Turkey's Twitter ban appears to backfire
The global Internet community rallied to help Twitter users in Turkey circumvent a block on the popular messaging service on Friday, as some experts said Ankara’s efforts were backfiring.
After Turkey’s Prime Minister Recep Tayyip Erdogan threatened to “wipe out” Twitter and the site went dark there Thursday, there was no lack of help from activists, Internet companies and others.
“Trying to ban Twitter has backfired,” said Philip Howard, who heads the Digital Activism Research Project at the University of Washington.
“It’s drawn the world’s attention to the country’s increasingly tough censorship and surveillance strategy.”
Howard said the Turkish move quickly became a “trending topic” on Twitter - which prompted fresh criticism of the government.
“News of the ban seems to have driven more Turks to try Twitter out for the first time, breaking national records for Twitter use. Tip sheets for getting around the ban spread like wildfire,” he said.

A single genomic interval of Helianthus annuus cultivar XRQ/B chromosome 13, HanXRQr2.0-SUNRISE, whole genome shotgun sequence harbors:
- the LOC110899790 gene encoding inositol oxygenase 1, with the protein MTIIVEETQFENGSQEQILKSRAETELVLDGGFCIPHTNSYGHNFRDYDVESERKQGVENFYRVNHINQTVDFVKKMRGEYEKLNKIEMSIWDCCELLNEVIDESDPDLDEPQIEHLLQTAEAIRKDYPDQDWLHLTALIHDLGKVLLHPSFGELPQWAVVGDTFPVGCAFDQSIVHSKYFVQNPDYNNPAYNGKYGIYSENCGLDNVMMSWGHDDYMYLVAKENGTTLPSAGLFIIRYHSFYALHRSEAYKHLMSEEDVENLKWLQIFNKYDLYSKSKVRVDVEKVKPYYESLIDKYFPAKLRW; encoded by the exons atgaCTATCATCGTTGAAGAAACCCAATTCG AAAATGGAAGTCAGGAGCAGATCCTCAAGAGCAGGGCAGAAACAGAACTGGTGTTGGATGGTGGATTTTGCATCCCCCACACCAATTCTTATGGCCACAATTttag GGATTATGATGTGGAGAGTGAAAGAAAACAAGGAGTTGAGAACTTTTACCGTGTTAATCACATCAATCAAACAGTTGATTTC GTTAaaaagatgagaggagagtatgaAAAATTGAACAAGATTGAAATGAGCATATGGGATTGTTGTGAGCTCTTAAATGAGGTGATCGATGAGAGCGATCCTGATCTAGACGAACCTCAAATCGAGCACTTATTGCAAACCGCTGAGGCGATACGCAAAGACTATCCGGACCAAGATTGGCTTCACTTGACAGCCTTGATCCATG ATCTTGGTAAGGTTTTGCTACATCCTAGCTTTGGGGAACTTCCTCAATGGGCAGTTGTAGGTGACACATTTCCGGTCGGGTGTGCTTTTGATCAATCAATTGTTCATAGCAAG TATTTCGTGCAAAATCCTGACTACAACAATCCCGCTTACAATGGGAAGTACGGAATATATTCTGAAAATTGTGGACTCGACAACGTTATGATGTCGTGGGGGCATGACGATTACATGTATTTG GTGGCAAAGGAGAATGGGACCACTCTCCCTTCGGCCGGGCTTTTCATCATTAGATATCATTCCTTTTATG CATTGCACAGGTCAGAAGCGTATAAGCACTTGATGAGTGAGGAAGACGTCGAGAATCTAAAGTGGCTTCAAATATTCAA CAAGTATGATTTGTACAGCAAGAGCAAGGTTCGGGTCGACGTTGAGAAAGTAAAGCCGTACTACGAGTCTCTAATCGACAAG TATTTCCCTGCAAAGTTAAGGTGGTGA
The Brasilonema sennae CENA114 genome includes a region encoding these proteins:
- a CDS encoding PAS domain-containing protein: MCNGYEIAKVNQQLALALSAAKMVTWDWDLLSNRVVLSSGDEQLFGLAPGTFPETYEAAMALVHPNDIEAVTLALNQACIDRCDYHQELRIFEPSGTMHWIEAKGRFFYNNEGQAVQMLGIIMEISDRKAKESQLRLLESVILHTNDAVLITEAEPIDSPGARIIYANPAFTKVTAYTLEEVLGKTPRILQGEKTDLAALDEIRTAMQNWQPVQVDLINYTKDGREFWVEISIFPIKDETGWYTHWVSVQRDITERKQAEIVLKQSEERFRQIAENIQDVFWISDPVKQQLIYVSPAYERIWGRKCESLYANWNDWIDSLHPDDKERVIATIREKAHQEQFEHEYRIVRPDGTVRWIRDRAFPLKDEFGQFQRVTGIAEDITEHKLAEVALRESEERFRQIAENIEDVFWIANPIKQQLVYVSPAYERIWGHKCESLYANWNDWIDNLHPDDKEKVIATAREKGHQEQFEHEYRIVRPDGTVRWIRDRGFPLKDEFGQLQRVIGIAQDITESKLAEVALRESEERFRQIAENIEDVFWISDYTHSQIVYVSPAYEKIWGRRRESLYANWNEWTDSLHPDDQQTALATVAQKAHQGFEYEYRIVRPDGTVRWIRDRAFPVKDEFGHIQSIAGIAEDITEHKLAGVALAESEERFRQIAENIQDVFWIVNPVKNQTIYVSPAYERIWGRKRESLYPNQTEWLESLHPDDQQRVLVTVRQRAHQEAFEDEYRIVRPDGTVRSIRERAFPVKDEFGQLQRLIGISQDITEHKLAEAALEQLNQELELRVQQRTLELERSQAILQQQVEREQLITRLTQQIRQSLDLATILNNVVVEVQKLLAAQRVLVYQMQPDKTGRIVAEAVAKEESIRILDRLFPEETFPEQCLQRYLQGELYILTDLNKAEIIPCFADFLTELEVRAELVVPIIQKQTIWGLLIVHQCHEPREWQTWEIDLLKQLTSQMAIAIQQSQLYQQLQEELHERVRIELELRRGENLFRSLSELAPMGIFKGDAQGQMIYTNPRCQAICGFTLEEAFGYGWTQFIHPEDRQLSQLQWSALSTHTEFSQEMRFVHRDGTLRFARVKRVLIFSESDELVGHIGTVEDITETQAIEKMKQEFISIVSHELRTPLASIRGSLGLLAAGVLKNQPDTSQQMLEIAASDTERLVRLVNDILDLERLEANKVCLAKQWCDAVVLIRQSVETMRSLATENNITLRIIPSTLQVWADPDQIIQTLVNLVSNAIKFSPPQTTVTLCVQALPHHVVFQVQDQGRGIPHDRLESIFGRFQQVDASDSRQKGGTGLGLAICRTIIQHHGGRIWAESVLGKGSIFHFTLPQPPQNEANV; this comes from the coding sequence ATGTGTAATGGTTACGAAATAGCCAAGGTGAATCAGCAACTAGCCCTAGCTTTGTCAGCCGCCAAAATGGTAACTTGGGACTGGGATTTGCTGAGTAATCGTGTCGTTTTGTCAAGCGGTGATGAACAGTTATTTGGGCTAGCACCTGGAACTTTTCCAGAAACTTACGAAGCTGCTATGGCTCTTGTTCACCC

Shortly after Twitter connections were broken, the US-based social media giant posted a message reminding users they could get onto the platform through SMS text messaging.
Activists pointed to ways to tweak a computer’s Internet settings to access Twitter.
And some firms offered access to their VPN - a virtual private network which masks the user’s information to circumvent the ban.
Around the world, ”Turkey“ and “TurkeyBlockedTwitter” were big topics on the social platform.